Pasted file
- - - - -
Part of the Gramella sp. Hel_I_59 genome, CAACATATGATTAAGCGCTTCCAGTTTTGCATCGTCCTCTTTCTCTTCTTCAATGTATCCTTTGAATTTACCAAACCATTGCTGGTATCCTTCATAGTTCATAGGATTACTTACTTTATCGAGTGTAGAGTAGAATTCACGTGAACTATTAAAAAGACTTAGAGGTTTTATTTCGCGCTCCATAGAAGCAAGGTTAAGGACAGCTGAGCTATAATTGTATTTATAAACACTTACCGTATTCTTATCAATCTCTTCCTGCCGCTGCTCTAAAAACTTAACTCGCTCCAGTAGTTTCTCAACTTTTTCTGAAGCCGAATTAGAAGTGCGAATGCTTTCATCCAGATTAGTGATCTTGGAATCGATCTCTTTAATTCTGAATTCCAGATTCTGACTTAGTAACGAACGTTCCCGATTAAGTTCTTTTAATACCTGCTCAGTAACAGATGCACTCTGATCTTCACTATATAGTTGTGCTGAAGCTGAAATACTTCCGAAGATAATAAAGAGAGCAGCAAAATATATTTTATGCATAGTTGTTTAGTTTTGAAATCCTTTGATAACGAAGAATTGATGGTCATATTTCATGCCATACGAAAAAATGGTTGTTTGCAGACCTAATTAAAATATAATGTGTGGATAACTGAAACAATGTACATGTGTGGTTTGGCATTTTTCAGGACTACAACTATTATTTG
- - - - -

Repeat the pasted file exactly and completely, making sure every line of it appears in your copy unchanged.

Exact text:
Part of the Gramella sp. Hel_I_59 genome, CAACATATGATTAAGCGCTTCCAGTTTTGCATCGTCCTCTTTCTCTTCTTCAATGTATCCTTTGAATTTACCAAACCATTGCTGGTATCCTTCATAGTTCATAGGATTACTTACTTTATCGAGTGTAGAGTAGAATTCACGTGAACTATTAAAAAGACTTAGAGGTTTTATTTCGCGCTCCATAGAAGCAAGGTTAAGGACAGCTGAGCTATAATTGTATTTATAAACACTTACCGTATTCTTATCAATCTCTTCCTGCCGCTGCTCTAAAAACTTAACTCGCTCCAGTAGTTTCTCAACTTTTTCTGAAGCCGAATTAGAAGTGCGAATGCTTTCATCCAGATTAGTGATCTTGGAATCGATCTCTTTAATTCTGAATTCCAGATTCTGACTTAGTAACGAACGTTCCCGATTAAGTTCTTTTAATACCTGCTCAGTAACAGATGCACTCTGATCTTCACTATATAGTTGTGCTGAAGCTGAAATACTTCCGAAGATAATAAAGAGAGCAGCAAAATATATTTTATGCATAGTTGTTTAGTTTTGAAATCCTTTGATAACGAAGAATTGATGGTCATATTTCATGCCATACGAAAAAATGGTTGTTTGCAGACCTAATTAAAATATAATGTGTGGATAACTGAAACAATGTACATGTGTGGTTTGGCATTTTTCAGGACTACAACTATTATTTG